The reaction was immense, and almost immediate—her hundreds of thousands of fans and followers commented and soon started to respond with pictures of their own illicit free moments. The Wind in My Hair is, among other things, the story of what can make a reporter abandon objectivity to become an activist: Because by the time this post catapulted the movement that’s made Alinejad famous, she was already more than a reporter.
She was a one-woman conduit for the suffering country she left behind. While living in London and reunited with her son Pouyan, she recorded interviews from Iranians whose families had been imprisoned and murdered, airing her work on an award-winning radio series. Inmates called her on contraband cell phones from Tehran’s infamous Evin Prison, home to political detainees—including Alinejad herself, early in her pregnancy, before her exile separated them for the first 10 years of his life. Before that, she’d covered the regime from within Iran as a columnist for a reformist newspaper.
But once she’d left for London, and then the U.S., reporting the realities of life in Iran made her a dangerous revolutionary by the government’s standards. Her third professional life as an activist came naturally. Alinejad now lives in Brooklyn with her husband, former Bloomberg columnist Kambiz Foroohar who helped with the book.
High-profile powwows with Tina Brown and Sheryl Sandberg carry Alinejad’s story to her contemporary status as a global human rights leaders. And contemplation of how Trump-era complications knock her cause down a peg or two remind us that the honest activist’s work is never easy.
Alinejad was a gadfly from her grade school days in the remote northern village of Ghomikola, where she climbed every tree while her mother lovingly called her back down to earth. A religious conservative so pious that she slept in her hijab, Alinejad’s mother is a good-humored woman with a worldly personal power: When talking back to a teacher got her daughter booted from school with just a year left, it was she, an illiterate tailor, who cleverly convinced the board of education to transfer Alinejad to a more prestigious school instead.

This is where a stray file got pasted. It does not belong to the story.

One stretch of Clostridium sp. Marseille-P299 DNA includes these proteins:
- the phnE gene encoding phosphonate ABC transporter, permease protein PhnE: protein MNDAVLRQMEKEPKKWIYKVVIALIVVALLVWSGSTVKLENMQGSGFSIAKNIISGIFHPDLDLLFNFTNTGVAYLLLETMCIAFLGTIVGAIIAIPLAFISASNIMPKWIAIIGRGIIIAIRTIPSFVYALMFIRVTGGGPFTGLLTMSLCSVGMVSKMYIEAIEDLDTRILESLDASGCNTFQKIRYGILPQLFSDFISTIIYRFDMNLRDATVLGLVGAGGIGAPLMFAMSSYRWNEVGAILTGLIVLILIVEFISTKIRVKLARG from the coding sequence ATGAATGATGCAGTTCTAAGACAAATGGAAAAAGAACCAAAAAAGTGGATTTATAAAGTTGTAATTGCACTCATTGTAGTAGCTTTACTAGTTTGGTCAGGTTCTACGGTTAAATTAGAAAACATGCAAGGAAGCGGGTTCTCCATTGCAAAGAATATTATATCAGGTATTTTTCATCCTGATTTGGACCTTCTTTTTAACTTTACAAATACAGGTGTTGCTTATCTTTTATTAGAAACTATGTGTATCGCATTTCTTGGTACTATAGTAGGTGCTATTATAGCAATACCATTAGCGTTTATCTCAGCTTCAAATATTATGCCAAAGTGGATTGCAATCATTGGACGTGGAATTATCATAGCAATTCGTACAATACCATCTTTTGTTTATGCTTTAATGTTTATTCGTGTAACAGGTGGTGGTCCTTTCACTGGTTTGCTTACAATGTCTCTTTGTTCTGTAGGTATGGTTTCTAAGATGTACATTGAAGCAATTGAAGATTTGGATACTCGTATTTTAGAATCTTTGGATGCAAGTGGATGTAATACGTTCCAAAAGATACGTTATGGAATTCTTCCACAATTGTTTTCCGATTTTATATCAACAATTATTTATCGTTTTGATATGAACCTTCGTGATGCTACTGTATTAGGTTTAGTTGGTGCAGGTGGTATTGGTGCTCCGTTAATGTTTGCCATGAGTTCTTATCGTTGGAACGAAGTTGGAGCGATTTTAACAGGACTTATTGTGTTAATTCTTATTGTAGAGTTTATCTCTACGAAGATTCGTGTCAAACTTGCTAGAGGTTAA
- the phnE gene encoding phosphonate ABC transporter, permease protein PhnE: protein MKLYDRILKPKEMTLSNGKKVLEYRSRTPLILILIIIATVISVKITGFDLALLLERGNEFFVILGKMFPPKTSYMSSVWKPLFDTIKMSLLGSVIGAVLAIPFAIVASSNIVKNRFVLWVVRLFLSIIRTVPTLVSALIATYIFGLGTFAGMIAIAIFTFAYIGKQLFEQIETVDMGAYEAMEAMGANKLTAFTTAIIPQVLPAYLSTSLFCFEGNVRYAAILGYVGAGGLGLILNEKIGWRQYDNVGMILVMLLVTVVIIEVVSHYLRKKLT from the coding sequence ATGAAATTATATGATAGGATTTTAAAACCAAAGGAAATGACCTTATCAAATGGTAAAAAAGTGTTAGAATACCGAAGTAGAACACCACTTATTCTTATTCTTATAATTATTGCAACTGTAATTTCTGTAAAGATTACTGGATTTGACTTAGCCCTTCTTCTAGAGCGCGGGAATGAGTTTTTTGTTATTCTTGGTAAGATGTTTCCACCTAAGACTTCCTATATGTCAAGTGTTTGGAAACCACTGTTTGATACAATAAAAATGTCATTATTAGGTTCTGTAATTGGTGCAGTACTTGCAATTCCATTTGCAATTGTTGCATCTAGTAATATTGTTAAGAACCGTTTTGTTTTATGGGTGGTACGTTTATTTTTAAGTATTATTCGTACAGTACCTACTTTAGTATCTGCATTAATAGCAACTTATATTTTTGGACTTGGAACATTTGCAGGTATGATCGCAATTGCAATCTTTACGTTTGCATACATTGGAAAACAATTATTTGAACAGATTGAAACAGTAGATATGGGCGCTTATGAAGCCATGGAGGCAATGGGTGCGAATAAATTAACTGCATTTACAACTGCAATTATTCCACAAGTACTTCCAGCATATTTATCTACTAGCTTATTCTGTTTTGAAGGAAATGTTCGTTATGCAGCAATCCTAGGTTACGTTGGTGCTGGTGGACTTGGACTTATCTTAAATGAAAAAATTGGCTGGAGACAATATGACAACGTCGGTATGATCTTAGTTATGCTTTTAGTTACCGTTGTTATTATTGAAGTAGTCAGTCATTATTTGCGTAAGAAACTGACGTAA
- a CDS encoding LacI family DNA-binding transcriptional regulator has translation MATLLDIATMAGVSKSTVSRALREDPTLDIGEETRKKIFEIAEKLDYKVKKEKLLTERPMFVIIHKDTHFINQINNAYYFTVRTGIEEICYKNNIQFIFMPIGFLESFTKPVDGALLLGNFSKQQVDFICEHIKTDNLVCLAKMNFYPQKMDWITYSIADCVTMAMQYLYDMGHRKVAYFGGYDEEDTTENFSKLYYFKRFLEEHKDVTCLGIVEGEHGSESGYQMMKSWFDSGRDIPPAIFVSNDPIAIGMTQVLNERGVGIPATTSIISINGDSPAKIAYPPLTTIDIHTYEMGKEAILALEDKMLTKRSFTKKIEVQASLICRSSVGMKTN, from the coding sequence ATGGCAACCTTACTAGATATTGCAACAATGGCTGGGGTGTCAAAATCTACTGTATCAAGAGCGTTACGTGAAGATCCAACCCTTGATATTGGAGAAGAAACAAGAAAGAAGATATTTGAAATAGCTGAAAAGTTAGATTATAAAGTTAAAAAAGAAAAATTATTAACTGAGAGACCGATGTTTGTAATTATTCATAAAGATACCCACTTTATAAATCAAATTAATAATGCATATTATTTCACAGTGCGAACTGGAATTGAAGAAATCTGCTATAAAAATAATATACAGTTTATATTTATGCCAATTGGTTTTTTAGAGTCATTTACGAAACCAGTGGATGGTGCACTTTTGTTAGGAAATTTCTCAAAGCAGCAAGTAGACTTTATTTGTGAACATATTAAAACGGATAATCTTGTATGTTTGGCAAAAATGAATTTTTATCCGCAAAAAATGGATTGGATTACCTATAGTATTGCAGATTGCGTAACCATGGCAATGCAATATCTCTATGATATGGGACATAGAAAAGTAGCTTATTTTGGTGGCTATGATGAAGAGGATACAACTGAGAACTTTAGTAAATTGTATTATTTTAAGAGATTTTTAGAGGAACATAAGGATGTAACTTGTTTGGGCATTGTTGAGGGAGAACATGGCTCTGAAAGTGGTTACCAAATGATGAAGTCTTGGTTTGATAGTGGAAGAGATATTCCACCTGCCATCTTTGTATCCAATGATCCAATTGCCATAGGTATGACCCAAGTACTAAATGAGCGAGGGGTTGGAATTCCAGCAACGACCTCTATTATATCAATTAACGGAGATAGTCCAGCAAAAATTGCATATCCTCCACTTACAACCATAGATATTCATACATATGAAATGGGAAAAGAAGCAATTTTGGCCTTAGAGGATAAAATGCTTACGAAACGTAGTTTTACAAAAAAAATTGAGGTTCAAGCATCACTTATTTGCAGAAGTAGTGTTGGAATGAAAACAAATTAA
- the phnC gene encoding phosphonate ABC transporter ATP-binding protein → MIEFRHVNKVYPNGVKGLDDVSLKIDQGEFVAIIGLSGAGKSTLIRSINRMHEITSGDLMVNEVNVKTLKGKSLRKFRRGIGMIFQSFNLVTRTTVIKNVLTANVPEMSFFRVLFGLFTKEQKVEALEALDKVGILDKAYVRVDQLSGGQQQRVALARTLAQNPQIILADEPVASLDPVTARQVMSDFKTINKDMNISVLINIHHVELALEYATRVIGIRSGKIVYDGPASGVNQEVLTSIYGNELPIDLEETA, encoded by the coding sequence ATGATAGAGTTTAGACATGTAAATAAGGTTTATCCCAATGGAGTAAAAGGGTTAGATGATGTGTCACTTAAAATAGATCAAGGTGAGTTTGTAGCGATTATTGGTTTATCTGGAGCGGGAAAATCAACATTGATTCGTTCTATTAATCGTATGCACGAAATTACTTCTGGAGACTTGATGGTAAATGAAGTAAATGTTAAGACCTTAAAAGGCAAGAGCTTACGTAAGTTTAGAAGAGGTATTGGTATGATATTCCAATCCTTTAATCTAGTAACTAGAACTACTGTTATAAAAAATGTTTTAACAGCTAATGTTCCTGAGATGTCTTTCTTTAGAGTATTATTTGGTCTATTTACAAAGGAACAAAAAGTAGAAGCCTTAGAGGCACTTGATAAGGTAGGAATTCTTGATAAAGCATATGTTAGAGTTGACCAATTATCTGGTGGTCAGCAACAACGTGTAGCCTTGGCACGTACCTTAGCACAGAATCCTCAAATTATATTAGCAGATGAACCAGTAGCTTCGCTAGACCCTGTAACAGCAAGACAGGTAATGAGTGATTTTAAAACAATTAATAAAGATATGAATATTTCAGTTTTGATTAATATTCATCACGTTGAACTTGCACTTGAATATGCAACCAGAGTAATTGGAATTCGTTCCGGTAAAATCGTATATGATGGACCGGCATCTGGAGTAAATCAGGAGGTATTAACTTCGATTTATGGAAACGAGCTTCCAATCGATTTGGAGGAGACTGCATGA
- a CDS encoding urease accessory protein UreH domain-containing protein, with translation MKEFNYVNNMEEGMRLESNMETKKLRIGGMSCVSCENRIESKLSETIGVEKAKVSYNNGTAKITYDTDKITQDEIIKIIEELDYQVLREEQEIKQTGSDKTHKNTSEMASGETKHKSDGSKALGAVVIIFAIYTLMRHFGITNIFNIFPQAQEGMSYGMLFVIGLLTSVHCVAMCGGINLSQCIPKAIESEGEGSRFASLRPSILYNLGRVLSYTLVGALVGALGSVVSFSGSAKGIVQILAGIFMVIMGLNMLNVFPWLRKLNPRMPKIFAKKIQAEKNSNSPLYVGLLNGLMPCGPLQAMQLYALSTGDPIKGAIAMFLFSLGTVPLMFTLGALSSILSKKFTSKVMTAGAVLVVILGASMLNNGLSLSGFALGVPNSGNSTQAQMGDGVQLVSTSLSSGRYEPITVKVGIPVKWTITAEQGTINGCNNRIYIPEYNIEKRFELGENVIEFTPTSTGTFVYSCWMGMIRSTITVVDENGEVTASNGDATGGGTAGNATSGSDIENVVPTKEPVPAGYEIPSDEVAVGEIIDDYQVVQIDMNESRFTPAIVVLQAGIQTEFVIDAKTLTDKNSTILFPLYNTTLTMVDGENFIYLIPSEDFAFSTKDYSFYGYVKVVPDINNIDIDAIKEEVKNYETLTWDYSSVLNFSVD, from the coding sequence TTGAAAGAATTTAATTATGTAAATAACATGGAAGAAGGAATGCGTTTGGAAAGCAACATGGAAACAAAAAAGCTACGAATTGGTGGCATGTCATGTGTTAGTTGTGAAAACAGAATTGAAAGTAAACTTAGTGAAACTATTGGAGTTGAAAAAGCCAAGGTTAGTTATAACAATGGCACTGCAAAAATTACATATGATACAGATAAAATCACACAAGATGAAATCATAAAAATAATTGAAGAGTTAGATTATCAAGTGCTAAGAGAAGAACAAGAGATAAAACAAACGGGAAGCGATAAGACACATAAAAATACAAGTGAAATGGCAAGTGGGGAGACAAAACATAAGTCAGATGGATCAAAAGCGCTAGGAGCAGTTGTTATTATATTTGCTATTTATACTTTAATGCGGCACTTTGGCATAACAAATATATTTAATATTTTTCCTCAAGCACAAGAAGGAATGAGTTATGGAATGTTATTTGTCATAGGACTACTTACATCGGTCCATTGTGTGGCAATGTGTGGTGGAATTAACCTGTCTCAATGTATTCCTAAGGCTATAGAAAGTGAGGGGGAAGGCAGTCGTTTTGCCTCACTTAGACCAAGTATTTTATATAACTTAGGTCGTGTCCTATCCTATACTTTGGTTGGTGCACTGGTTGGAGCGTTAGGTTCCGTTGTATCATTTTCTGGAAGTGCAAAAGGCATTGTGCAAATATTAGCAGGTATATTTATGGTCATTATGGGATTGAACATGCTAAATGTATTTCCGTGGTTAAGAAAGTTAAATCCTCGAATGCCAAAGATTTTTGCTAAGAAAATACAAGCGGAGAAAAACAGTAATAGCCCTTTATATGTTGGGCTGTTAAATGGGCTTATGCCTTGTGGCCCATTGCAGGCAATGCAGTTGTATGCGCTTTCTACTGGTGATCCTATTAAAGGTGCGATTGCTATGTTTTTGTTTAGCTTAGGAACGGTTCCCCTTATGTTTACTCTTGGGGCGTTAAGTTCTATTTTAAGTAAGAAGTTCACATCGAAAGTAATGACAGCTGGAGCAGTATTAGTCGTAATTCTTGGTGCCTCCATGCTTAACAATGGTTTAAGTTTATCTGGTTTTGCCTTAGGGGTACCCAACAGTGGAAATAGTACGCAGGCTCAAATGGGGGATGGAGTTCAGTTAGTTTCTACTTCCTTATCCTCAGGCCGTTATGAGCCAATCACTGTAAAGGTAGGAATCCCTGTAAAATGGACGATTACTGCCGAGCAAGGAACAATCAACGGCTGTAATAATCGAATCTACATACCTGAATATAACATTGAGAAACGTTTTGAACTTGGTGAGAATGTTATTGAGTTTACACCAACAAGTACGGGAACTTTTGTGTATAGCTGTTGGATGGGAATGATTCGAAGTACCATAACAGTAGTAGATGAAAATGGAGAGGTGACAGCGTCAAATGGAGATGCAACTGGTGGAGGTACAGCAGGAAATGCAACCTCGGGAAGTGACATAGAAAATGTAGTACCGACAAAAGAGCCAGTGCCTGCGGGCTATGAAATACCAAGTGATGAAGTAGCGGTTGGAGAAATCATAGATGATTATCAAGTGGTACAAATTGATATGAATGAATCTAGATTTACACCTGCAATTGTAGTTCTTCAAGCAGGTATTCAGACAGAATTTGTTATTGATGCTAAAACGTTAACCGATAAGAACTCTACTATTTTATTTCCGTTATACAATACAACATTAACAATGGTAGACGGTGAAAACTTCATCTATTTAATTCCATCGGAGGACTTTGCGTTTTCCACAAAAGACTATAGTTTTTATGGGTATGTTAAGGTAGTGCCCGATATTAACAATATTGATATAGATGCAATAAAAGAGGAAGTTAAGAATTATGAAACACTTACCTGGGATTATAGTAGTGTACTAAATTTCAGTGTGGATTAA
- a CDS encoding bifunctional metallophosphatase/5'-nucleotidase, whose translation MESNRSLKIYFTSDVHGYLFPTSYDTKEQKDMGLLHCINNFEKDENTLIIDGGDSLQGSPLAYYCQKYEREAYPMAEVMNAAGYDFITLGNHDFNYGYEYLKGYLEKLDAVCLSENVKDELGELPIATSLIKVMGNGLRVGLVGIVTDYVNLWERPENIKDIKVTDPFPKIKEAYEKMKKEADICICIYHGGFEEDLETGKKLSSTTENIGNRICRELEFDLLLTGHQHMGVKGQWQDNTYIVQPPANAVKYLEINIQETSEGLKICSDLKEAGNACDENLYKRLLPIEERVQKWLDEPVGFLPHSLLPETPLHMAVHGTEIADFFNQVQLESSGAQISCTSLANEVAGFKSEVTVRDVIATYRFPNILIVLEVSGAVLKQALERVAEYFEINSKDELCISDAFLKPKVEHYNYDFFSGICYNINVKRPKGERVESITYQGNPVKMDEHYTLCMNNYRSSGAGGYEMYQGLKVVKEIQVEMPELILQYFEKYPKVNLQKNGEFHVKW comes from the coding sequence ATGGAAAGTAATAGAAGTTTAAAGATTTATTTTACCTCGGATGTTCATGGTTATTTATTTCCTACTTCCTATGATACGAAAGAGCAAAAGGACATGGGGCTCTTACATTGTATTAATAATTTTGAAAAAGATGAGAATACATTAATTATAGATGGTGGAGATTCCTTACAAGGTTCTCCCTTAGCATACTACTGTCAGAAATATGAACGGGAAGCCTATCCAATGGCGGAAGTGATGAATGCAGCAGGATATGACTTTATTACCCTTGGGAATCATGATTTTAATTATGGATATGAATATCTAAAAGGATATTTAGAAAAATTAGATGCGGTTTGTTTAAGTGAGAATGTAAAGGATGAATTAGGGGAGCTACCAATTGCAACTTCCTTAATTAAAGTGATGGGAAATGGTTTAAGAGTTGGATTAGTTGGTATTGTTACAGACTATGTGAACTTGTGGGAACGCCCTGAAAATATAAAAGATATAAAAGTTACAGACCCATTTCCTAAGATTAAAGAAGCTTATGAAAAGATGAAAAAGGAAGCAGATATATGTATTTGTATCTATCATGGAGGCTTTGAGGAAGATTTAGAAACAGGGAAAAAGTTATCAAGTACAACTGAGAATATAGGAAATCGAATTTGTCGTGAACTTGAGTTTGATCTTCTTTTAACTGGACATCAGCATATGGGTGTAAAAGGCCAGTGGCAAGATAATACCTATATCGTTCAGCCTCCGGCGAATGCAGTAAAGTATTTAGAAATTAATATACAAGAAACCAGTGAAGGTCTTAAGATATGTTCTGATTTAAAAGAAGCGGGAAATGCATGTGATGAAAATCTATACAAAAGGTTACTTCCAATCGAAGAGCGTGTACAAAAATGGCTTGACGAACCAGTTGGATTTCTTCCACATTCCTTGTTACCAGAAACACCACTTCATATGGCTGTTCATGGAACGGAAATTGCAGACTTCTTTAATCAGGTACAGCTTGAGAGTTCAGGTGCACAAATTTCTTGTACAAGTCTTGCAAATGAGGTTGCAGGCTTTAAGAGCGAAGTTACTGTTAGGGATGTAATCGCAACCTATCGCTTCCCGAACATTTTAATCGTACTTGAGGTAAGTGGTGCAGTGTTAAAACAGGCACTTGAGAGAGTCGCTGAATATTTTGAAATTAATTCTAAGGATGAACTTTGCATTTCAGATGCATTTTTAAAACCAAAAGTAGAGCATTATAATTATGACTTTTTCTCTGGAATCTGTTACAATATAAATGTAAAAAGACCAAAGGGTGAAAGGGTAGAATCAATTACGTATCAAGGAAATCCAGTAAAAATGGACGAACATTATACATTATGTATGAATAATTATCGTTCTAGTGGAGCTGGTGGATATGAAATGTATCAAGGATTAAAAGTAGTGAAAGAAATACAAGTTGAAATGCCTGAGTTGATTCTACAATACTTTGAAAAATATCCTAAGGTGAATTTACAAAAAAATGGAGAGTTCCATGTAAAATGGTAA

Historically, social and political problems take precedence for Iranian women who seek reform. But, “by focusing on a symbol so fixed, it was more of a challenge to the system,” said Maloney of Alinejad’s movement. “Women of all ages have responded to her on social media, communicating with her, over the years,” as a result—women who before would have said politics were more important than what one wore on her head. “Masih challenged that assumption,” Maloney says. Perhaps nothing is more important than the hijab requirement and its inherent cruelty, for which there is no defense. “There’s really no basis in Islamic law for these types of requirement,” Maloney said.
The reactions the hijab protests have evoked prove what women know in their hearts to be true: that the simple requirement is spiritually debasing and physically confining. “There are those who say hijab is a small concern and the country faces bigger issues,” Alinejad writes. “My in-box is full of messages from women who think this is a big concern. Let us respect other people’s ‘small concerns.’” The campaign for women’s choice in hijab wearing demands not just the restoration of basic standard of dignity for all—but the natural joy a woman feels with the wind in her hair. It is no small concern.